Who’s taking the lead?
Last week I spent a few days at a leadership conference, because the charity I’m employed by works primarily with church leaders.
It got me thinking about my role as a parent. Am I really a ‘leader’ at home? Am I comfortable with that, or does the term ‘leadership’ not have a place in a domestic situation?
When some of the faithful volunteers without whom the church would struggle to survive are introduced to the concept of leadership, one of the first obstacles for them to overcome is often just to start thinking of themselves as leaders. They may have responsibility for other people for at least an hour or two each week, maybe children or the elderly, or even take charge of a team of other volunteers. But many still struggle to embrace the tag of ‘leader’.
So, as parents, are we leaders in our families? Of course. We have authority, responsibility and influence. Whether we like it or not, our kids look up to us, learn from us and are formed to some extent by the way we act and the words we use. Frightening, eh?!
Turning the tables
So here comes the crux of this post. One of the things I’ve learned about leadership is that it’s about more than just leading; it’s is often about being led.
As children we were led by our parents, teachers and other influencers; as we grow up and enter the working world, we’re led by those who manage us, as well as share their experience and knowledge. There are others who lead us: trusted friends, family members, doctors, sports team coaches, priests, the list goes on … you see, being led always comes before leadership itself. And it’s a pretty good habit to retain even when our own responsibilities start to increase.
During my parenting course training (as I’ve mentioned in several previous posts), one of the things that’s covered is letting our children take the lead during playtime. Because all too often as parents we somehow manage to make playtime as miserable as possible. We take on our formal role as ‘leader’ and manage to drain all the fun out of the situation. We choose to play with them, but only on our terms. Our choices, our time-scales, our rules. You know the sort of thing: letting the detailed, over-complicated rules of board games get in the way of our kids having any fun; getting the Lego out so we (not they) can build another world-beating architectural masterpiece. We’ll all have our own examples, I’m sure.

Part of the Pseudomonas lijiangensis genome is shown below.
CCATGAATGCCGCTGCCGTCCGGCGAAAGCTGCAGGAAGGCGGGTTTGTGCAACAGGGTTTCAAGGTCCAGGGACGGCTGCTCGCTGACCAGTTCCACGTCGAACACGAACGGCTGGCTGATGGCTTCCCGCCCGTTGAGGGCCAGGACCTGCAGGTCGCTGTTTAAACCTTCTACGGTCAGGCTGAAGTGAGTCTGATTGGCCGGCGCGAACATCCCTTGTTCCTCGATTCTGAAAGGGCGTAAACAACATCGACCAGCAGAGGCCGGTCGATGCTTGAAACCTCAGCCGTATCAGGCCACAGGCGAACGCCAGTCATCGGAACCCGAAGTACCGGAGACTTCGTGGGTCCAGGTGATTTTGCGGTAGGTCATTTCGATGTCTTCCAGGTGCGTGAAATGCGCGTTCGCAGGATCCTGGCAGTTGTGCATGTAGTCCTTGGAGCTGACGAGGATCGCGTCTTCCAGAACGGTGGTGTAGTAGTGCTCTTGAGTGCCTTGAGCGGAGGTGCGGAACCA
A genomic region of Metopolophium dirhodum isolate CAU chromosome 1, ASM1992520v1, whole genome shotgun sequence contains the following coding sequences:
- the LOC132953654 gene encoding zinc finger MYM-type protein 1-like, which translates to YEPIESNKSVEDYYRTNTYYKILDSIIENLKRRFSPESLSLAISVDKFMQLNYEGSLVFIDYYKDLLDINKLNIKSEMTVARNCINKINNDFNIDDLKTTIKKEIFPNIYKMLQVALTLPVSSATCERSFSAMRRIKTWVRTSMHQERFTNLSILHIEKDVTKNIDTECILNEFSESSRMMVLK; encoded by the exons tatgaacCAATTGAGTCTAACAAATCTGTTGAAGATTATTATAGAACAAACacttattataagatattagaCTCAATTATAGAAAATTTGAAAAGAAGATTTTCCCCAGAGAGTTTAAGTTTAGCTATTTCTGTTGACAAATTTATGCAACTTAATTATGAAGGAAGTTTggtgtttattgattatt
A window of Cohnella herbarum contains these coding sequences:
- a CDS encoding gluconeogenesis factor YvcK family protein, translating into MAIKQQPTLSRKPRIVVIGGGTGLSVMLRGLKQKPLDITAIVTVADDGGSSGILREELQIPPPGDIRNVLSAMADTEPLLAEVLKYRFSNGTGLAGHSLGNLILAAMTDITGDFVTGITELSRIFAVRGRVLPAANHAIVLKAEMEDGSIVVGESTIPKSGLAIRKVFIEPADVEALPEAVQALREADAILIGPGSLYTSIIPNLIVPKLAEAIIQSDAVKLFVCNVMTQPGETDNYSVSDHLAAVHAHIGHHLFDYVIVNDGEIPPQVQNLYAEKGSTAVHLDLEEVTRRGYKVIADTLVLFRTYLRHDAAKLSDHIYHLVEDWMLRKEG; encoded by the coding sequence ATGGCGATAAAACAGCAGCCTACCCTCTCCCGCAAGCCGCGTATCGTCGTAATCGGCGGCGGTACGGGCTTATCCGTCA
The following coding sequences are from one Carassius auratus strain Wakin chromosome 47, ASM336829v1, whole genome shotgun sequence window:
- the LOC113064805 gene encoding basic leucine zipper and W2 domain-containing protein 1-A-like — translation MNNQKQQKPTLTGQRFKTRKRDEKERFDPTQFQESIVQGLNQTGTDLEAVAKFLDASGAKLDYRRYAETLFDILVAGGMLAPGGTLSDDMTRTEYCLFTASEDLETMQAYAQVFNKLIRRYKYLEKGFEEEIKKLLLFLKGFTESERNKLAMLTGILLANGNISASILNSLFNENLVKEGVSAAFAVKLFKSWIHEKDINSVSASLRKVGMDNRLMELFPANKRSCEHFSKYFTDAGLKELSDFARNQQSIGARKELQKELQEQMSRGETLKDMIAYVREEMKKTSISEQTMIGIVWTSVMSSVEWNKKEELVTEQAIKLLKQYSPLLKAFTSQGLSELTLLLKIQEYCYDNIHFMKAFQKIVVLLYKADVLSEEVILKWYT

But to conclude, I’ll actually get to the inspiration for this post. About 24 hours ago I read this fantastic story about a six-year-old who wants to help people suffering from poverty. Supported by his parents, advocated by his dad, this young man is making a difference. He wanted to raise £60, but has already topped £3,000 and the figure will no doubt keep rising as his big event (the sponsored two-mile run) gets ever closer. Just see what #teamjoel is doing on Twitter.
This is all happening because he’s being allowed to take the lead.
Forget your cynicism about who’s actually the driving force behind this fundraising project (I’ve only met his dad once, and he seemed to have a trust-worthy character), because this is great stuff. Joel saw something and wanted to respond. When asked what he wanted to do about it, he wasn’t faced with objections, barriers or excuses. He was just allowed to let it fly, to turn his idea into reality. He was allowed to take the lead.
As the charity he’s raising money for, Tearfund has got very excited about it all. I don’t often sponsor strangers, but I’ve made an exception on this occasion. If you want to donate as well, join in here.
Go Joel! (And his parents!)